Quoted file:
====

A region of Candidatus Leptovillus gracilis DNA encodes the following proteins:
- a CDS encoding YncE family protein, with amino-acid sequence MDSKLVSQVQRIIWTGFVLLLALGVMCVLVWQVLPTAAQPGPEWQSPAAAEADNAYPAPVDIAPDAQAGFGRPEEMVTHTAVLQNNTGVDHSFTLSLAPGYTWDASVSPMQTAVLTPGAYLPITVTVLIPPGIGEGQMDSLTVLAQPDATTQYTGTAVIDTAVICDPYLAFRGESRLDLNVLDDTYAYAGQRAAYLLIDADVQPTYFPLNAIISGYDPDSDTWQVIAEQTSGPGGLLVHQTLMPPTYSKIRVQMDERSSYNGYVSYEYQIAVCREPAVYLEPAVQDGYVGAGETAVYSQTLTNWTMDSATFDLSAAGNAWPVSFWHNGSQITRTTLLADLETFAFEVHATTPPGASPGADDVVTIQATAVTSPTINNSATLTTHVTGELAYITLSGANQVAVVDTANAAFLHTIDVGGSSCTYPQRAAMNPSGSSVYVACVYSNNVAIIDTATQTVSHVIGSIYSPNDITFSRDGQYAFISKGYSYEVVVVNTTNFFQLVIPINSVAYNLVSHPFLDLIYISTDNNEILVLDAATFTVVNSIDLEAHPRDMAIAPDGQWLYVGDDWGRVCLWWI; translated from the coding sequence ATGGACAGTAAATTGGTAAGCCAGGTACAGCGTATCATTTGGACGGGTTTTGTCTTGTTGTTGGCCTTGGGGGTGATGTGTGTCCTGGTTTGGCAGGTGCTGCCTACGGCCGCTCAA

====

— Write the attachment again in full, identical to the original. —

A region of Candidatus Leptovillus gracilis DNA encodes the following proteins:
- a CDS encoding YncE family protein, with amino-acid sequence MDSKLVSQVQRIIWTGFVLLLALGVMCVLVWQVLPTAAQPGPEWQSPAAAEADNAYPAPVDIAPDAQAGFGRPEEMVTHTAVLQNNTGVDHSFTLSLAPGYTWDASVSPMQTAVLTPGAYLPITVTVLIPPGIGEGQMDSLTVLAQPDATTQYTGTAVIDTAVICDPYLAFRGESRLDLNVLDDTYAYAGQRAAYLLIDADVQPTYFPLNAIISGYDPDSDTWQVIAEQTSGPGGLLVHQTLMPPTYSKIRVQMDERSSYNGYVSYEYQIAVCREPAVYLEPAVQDGYVGAGETAVYSQTLTNWTMDSATFDLSAAGNAWPVSFWHNGSQITRTTLLADLETFAFEVHATTPPGASPGADDVVTIQATAVTSPTINNSATLTTHVTGELAYITLSGANQVAVVDTANAAFLHTIDVGGSSCTYPQRAAMNPSGSSVYVACVYSNNVAIIDTATQTVSHVIGSIYSPNDITFSRDGQYAFISKGYSYEVVVVNTTNFFQLVIPINSVAYNLVSHPFLDLIYISTDNNEILVLDAATFTVVNSIDLEAHPRDMAIAPDGQWLYVGDDWGRVCLWWI; translated from the coding sequence ATGGACAGTAAATTGGTAAGCCAGGTACAGCGTATCATTTGGACGGGTTTTGTCTTGTTGTTGGCCTTGGGGGTGATGTGTGTCCTGGTTTGGCAGGTGCTGCCTACGGCCGCTCAA